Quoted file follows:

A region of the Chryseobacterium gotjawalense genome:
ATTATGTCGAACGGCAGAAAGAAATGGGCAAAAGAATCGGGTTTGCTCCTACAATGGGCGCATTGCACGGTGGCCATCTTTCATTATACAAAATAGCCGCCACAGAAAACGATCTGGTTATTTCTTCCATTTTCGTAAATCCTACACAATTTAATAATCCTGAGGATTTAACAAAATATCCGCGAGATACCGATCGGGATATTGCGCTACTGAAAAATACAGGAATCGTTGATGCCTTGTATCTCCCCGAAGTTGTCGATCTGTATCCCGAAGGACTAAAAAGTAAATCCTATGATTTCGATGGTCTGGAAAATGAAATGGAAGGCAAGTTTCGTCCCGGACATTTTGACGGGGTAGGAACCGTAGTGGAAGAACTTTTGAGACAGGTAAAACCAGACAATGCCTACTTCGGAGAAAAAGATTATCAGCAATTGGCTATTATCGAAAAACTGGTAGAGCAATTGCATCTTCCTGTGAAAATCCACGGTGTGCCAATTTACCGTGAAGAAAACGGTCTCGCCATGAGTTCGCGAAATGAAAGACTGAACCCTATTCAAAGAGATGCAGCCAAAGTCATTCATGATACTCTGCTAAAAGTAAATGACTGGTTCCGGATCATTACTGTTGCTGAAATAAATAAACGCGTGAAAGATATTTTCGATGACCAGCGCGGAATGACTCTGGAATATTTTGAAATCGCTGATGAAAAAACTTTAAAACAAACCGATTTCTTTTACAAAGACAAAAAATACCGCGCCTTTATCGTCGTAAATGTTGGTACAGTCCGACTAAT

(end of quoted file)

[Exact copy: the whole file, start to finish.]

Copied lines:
A region of the Chryseobacterium gotjawalense genome:
ATTATGTCGAACGGCAGAAAGAAATGGGCAAAAGAATCGGGTTTGCTCCTACAATGGGCGCATTGCACGGTGGCCATCTTTCATTATACAAAATAGCCGCCACAGAAAACGATCTGGTTATTTCTTCCATTTTCGTAAATCCTACACAATTTAATAATCCTGAGGATTTAACAAAATATCCGCGAGATACCGATCGGGATATTGCGCTACTGAAAAATACAGGAATCGTTGATGCCTTGTATCTCCCCGAAGTTGTCGATCTGTATCCCGAAGGACTAAAAAGTAAATCCTATGATTTCGATGGTCTGGAAAATGAAATGGAAGGCAAGTTTCGTCCCGGACATTTTGACGGGGTAGGAACCGTAGTGGAAGAACTTTTGAGACAGGTAAAACCAGACAATGCCTACTTCGGAGAAAAAGATTATCAGCAATTGGCTATTATCGAAAAACTGGTAGAGCAATTGCATCTTCCTGTGAAAATCCACGGTGTGCCAATTTACCGTGAAGAAAACGGTCTCGCCATGAGTTCGCGAAATGAAAGACTGAACCCTATTCAAAGAGATGCAGCCAAAGTCATTCATGATACTCTGCTAAAAGTAAATGACTGGTTCCGGATCATTACTGTTGCTGAAATAAATAAACGCGTGAAAGATATTTTCGATGACCAGCGCGGAATGACTCTGGAATATTTTGAAATCGCTGATGAAAAAACTTTAAAACAAACCGATTTCTTTTACAAAGACAAAAAATACCGCGCCTTTATCGTCGTAAATGTTGGTACAGTCCGACTAAT